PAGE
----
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Spring 2020 Courses



Find information about upper-level undergraduate and graduate courses within the Philosophy Department on this page.

Upper-Level Undergraduate Courses

PHIL 3305: History of 18Th Century Phil (Class #24046)

Prof Morrison
MoWeFr 9:00AM - 10:00AM, Room: L 212L

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In this class, we will read works from Hume, Rousseau, and Kant in an attempt to come to a deeper understanding of the 18th century intellectual landscape. The focus of my approach will be on the social, ethical, and political thought of these three leading figures in the century of Enlightenment. This is not a broad survey course but rather a deep dive into the thinking of three very different figures as they contemplate questions concerning the origins and place of art, science, and religion in Western life.


PHIL 3334: Philosophy of Mind (Class #24070)

Prof. Garson
TuTh 11:30AM - 1:00PM, Room: AH 2

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This course covers some of the deepest and most puzzling problems philosophy. What is consciousness and how is it possible that the brain (mere meat), is capable of bringing it into the world? Does conscious experience challenge a materialistic account of what there is? How do we know (if it is true) that anybody else has consciousness? Is Free Will possible, or even desirable? What is a Mind anyway? The course presumes that we can learn a great deal in philosophy by looking elsewhere. So material from neuroscience, artificial intelligence, and even science fiction and fantasy will provide important background for our discussion. The course will include weekly readings from a variety of sources, short reaction papers on the readings, two quizzes and a final..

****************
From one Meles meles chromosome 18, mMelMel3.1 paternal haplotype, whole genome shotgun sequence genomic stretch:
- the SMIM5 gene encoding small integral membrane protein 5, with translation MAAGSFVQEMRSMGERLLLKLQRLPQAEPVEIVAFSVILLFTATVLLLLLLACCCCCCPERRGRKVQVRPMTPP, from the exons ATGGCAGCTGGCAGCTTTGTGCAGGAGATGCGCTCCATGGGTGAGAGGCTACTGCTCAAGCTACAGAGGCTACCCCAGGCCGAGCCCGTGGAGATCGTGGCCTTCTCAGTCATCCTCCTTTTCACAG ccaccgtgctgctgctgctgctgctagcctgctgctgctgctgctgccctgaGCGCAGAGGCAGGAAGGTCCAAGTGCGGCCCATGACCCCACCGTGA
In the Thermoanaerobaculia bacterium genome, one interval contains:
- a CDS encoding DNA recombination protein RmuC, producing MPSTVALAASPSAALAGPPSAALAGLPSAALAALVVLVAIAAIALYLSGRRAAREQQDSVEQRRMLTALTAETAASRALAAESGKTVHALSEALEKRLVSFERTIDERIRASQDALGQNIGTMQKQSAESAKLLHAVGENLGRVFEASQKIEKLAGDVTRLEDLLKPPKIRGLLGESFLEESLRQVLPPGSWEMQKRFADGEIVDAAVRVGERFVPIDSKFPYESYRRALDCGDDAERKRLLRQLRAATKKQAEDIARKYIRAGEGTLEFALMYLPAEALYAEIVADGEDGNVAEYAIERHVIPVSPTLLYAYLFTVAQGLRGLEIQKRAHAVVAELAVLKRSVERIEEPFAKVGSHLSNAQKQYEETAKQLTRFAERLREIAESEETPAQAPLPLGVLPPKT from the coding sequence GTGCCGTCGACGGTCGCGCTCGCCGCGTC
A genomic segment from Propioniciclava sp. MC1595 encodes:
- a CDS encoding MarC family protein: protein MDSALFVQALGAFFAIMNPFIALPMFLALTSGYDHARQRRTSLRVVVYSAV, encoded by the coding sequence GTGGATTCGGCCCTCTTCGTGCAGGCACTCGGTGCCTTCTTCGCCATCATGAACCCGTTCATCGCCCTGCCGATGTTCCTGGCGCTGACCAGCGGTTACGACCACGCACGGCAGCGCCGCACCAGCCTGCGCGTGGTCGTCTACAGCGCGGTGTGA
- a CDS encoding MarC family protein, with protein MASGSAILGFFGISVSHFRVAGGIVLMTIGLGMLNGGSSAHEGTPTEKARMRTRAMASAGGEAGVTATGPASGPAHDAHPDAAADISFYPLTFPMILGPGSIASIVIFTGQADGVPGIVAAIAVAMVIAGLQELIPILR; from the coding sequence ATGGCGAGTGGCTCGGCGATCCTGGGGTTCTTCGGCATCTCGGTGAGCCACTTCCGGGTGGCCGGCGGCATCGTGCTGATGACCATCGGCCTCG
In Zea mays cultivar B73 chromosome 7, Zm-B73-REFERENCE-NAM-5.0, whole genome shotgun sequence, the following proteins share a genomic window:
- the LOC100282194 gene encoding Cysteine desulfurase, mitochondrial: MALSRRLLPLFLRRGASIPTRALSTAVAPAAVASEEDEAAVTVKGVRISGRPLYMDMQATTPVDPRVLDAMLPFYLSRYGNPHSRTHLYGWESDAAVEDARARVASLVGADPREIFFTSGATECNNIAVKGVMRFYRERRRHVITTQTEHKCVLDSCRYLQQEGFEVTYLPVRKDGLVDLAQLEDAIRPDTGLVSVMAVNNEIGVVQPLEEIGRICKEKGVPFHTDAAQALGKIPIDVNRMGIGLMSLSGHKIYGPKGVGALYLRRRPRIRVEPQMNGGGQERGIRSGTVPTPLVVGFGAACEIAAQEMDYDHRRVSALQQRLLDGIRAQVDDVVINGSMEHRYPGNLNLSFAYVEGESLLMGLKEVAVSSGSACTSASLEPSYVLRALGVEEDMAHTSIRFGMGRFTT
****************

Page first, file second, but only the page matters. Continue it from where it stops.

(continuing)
PHIL 3354: Medical Ethics (Class #20762)

Prof. Coates
TuTh 11:30AM - 1:00PM, Room: M 118

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No further information is available at this time.


PHIL 3354: Medical Ethics (Class #30227)

Hickey
TuTh 8:30AM - 10:00AM Room: AH 302

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No further information is available at this time.


PHIL 3358: Classics in the History of Ethics (Class #21997)

Prof. Phillips
MoWe 1:00PM - 2:30PM, Room: AH 2

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In this course we will read and discuss the most important ethical works of four central figures in the modern history of ethics: John Stuart Mill (1806-1873), Henry Sidgwick (1838-1900), G.E. Moore (1873-1958) and W.D. Ross (1877-1971). There will be two pieces of written work for the course: a take home midterm and a take home final, both consisting of two questions each requiring about 4-5 pages of writin..


PHIL 3383: History of Ancient Philosophy (Class #20784)

Prof. Hattab
TuTh 1:00PM - 2:30PM, Room: AH 2